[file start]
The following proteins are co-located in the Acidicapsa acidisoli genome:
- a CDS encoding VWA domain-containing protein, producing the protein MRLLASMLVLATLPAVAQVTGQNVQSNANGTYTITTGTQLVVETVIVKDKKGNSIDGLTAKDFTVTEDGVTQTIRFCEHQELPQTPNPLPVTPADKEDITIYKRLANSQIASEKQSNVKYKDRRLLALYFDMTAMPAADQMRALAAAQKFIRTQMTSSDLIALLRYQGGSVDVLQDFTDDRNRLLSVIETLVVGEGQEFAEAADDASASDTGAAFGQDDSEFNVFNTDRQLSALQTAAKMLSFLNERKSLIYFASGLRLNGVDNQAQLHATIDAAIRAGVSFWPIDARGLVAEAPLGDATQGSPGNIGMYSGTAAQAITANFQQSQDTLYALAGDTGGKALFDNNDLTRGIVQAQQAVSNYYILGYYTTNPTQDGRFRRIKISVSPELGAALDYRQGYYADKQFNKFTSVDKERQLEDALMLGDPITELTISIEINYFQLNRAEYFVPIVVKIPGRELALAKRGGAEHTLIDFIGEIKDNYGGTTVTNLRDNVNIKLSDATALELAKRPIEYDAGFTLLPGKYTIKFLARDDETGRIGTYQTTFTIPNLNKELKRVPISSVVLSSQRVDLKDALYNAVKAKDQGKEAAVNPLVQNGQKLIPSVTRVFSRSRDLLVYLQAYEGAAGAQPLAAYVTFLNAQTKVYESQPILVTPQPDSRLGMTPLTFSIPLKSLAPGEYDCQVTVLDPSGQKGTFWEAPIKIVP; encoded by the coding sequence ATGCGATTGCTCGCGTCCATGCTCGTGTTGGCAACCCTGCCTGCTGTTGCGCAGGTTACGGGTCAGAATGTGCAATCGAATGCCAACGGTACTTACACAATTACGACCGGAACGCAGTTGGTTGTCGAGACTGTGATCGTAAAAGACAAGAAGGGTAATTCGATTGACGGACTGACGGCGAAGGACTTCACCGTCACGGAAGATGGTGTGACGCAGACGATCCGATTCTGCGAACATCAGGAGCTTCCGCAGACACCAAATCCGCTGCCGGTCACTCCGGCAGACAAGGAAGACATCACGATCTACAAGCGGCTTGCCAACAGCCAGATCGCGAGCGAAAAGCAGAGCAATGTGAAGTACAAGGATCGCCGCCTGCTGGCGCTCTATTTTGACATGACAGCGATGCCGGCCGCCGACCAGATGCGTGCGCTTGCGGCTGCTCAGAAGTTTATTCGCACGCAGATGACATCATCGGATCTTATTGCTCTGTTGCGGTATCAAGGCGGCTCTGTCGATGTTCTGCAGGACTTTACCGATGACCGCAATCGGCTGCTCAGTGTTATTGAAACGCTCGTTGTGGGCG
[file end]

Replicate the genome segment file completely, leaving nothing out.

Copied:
The following proteins are co-located in the Acidicapsa acidisoli genome:
- a CDS encoding VWA domain-containing protein, producing the protein MRLLASMLVLATLPAVAQVTGQNVQSNANGTYTITTGTQLVVETVIVKDKKGNSIDGLTAKDFTVTEDGVTQTIRFCEHQELPQTPNPLPVTPADKEDITIYKRLANSQIASEKQSNVKYKDRRLLALYFDMTAMPAADQMRALAAAQKFIRTQMTSSDLIALLRYQGGSVDVLQDFTDDRNRLLSVIETLVVGEGQEFAEAADDASASDTGAAFGQDDSEFNVFNTDRQLSALQTAAKMLSFLNERKSLIYFASGLRLNGVDNQAQLHATIDAAIRAGVSFWPIDARGLVAEAPLGDATQGSPGNIGMYSGTAAQAITANFQQSQDTLYALAGDTGGKALFDNNDLTRGIVQAQQAVSNYYILGYYTTNPTQDGRFRRIKISVSPELGAALDYRQGYYADKQFNKFTSVDKERQLEDALMLGDPITELTISIEINYFQLNRAEYFVPIVVKIPGRELALAKRGGAEHTLIDFIGEIKDNYGGTTVTNLRDNVNIKLSDATALELAKRPIEYDAGFTLLPGKYTIKFLARDDETGRIGTYQTTFTIPNLNKELKRVPISSVVLSSQRVDLKDALYNAVKAKDQGKEAAVNPLVQNGQKLIPSVTRVFSRSRDLLVYLQAYEGAAGAQPLAAYVTFLNAQTKVYESQPILVTPQPDSRLGMTPLTFSIPLKSLAPGEYDCQVTVLDPSGQKGTFWEAPIKIVP; encoded by the coding sequence ATGCGATTGCTCGCGTCCATGCTCGTGTTGGCAACCCTGCCTGCTGTTGCGCAGGTTACGGGTCAGAATGTGCAATCGAATGCCAACGGTACTTACACAATTACGACCGGAACGCAGTTGGTTGTCGAGACTGTGATCGTAAAAGACAAGAAGGGTAATTCGATTGACGGACTGACGGCGAAGGACTTCACCGTCACGGAAGATGGTGTGACGCAGACGATCCGATTCTGCGAACATCAGGAGCTTCCGCAGACACCAAATCCGCTGCCGGTCACTCCGGCAGACAAGGAAGACATCACGATCTACAAGCGGCTTGCCAACAGCCAGATCGCGAGCGAAAAGCAGAGCAATGTGAAGTACAAGGATCGCCGCCTGCTGGCGCTCTATTTTGACATGACAGCGATGCCGGCCGCCGACCAGATGCGTGCGCTTGCGGCTGCTCAGAAGTTTATTCGCACGCAGATGACATCATCGGATCTTATTGCTCTGTTGCGGTATCAAGGCGGCTCTGTCGATGTTCTGCAGGACTTTACCGATGACCGCAATCGGCTGCTCAGTGTTATTGAAACGCTCGTTGTGGGCG